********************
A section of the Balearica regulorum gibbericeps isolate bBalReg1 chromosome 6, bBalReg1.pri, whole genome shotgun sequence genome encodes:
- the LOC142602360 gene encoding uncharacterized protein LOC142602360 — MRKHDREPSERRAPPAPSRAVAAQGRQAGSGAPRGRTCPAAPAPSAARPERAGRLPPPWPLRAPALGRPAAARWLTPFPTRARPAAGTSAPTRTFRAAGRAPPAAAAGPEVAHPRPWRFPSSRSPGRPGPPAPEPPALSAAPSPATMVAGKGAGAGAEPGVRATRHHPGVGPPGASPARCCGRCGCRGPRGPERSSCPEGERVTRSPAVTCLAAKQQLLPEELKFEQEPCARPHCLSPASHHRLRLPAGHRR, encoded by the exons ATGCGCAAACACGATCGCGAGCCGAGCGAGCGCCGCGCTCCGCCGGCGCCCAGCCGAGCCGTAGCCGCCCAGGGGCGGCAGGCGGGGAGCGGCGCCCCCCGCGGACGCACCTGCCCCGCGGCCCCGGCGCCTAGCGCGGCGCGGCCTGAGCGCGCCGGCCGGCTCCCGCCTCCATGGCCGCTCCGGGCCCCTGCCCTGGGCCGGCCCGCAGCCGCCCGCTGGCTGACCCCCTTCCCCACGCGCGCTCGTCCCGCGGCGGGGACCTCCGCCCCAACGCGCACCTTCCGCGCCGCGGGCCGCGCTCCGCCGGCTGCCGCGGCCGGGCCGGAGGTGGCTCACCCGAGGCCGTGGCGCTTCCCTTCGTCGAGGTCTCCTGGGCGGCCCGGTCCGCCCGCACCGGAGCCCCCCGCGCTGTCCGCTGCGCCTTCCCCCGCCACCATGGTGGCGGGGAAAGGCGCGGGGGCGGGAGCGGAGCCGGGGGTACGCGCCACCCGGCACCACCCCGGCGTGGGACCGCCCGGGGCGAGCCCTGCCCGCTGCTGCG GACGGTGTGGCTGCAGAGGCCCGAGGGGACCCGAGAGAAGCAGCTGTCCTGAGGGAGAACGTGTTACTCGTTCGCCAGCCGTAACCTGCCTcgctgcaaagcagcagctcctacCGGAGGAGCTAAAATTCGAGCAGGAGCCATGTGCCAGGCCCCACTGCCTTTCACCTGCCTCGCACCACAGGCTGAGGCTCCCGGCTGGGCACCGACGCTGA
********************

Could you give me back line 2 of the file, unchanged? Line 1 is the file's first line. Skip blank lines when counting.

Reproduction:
- the LOC142602360 gene encoding uncharacterized protein LOC142602360 — MRKHDREPSERRAPPAPSRAVAAQGRQAGSGAPRGRTCPAAPAPSAARPERAGRLPPPWPLRAPALGRPAAARWLTPFPTRARPAAGTSAPTRTFRAAGRAPPAAAAGPEVAHPRPWRFPSSRSPGRPGPPAPEPPALSAAPSPATMVAGKGAGAGAEPGVRATRHHPGVGPPGASPARCCGRCGCRGPRGPERSSCPEGERVTRSPAVTCLAAKQQLLPEELKFEQEPCARPHCLSPASHHRLRLPAGHRR, encoded by the exons ATGCGCAAACACGATCGCGAGCCGAGCGAGCGCCGCGCTCCGCCGGCGCCCAGCCGAGCCGTAGCCGCCCAGGGGCGGCAGGCGGGGAGCGGCGCCCCCCGCGGACGCACCTGCCCCGCGGCCCCGGCGCCTAGCGCGGCGCGGCCTGAGCGCGCCGGCCGGCTCCCGCCTCCATGGCCGCTCCGGGCCCCTGCCCTGGGCCGGCCCGCAGCCGCCCGCTGGCTGACCCCCTTCCCCACGCGCGCTCGTCCCGCGGCGGGGACCTCCGCCCCAACGCGCACCTTCCGCGCCGCGGGCCGCGCTCCGCCGGCTGCCGCGGCCGGGCCGGAGGTGGCTCACCCGAGGCCGTGGCGCTTCCCTTCGTCGAGGTCTCCTGGGCGGCCCGGTCCGCCCGCACCGGAGCCCCCCGCGCTGTCCGCTGCGCCTTCCCCCGCCACCATGGTGGCGGGGAAAGGCGCGGGGGCGGGAGCGGAGCCGGGGGTACGCGCCACCCGGCACCACCCCGGCGTGGGACCGCCCGGGGCGAGCCCTGCCCGCTGCTGCG GACGGTGTGGCTGCAGAGGCCCGAGGGGACCCGAGAGAAGCAGCTGTCCTGAGGGAGAACGTGTTACTCGTTCGCCAGCCGTAACCTGCCTcgctgcaaagcagcagctcctacCGGAGGAGCTAAAATTCGAGCAGGAGCCATGTGCCAGGCCCCACTGCCTTTCACCTGCCTCGCACCACAGGCTGAGGCTCCCGGCTGGGCACCGACGCTGA